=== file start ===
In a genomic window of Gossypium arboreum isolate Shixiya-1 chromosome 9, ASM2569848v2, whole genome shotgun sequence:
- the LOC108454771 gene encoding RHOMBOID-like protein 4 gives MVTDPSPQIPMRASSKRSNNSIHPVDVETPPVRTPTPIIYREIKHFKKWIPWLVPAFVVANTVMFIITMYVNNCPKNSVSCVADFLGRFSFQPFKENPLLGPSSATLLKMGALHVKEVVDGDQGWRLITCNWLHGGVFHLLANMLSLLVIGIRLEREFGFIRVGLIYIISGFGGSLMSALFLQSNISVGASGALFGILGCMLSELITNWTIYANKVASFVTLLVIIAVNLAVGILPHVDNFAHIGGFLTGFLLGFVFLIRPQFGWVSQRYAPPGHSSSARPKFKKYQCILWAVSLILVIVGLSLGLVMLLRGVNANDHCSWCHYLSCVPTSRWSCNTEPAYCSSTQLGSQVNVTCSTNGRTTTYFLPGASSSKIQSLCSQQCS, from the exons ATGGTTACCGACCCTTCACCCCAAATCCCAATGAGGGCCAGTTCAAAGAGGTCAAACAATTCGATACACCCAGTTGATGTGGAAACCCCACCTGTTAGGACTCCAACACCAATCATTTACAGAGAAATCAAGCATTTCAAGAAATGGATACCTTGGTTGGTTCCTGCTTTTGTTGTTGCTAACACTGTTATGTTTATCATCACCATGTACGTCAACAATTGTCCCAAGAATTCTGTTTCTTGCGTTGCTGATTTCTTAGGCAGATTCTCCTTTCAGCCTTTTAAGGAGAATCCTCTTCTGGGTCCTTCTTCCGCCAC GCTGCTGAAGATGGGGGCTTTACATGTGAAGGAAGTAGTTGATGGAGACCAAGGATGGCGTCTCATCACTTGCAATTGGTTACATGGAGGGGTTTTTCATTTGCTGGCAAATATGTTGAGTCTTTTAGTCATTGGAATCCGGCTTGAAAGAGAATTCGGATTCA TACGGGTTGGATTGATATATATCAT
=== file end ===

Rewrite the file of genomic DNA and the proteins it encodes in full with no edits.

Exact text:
In a genomic window of Gossypium arboreum isolate Shixiya-1 chromosome 9, ASM2569848v2, whole genome shotgun sequence:
- the LOC108454771 gene encoding RHOMBOID-like protein 4 gives MVTDPSPQIPMRASSKRSNNSIHPVDVETPPVRTPTPIIYREIKHFKKWIPWLVPAFVVANTVMFIITMYVNNCPKNSVSCVADFLGRFSFQPFKENPLLGPSSATLLKMGALHVKEVVDGDQGWRLITCNWLHGGVFHLLANMLSLLVIGIRLEREFGFIRVGLIYIISGFGGSLMSALFLQSNISVGASGALFGILGCMLSELITNWTIYANKVASFVTLLVIIAVNLAVGILPHVDNFAHIGGFLTGFLLGFVFLIRPQFGWVSQRYAPPGHSSSARPKFKKYQCILWAVSLILVIVGLSLGLVMLLRGVNANDHCSWCHYLSCVPTSRWSCNTEPAYCSSTQLGSQVNVTCSTNGRTTTYFLPGASSSKIQSLCSQQCS, from the exons ATGGTTACCGACCCTTCACCCCAAATCCCAATGAGGGCCAGTTCAAAGAGGTCAAACAATTCGATACACCCAGTTGATGTGGAAACCCCACCTGTTAGGACTCCAACACCAATCATTTACAGAGAAATCAAGCATTTCAAGAAATGGATACCTTGGTTGGTTCCTGCTTTTGTTGTTGCTAACACTGTTATGTTTATCATCACCATGTACGTCAACAATTGTCCCAAGAATTCTGTTTCTTGCGTTGCTGATTTCTTAGGCAGATTCTCCTTTCAGCCTTTTAAGGAGAATCCTCTTCTGGGTCCTTCTTCCGCCAC GCTGCTGAAGATGGGGGCTTTACATGTGAAGGAAGTAGTTGATGGAGACCAAGGATGGCGTCTCATCACTTGCAATTGGTTACATGGAGGGGTTTTTCATTTGCTGGCAAATATGTTGAGTCTTTTAGTCATTGGAATCCGGCTTGAAAGAGAATTCGGATTCA TACGGGTTGGATTGATATATATCAT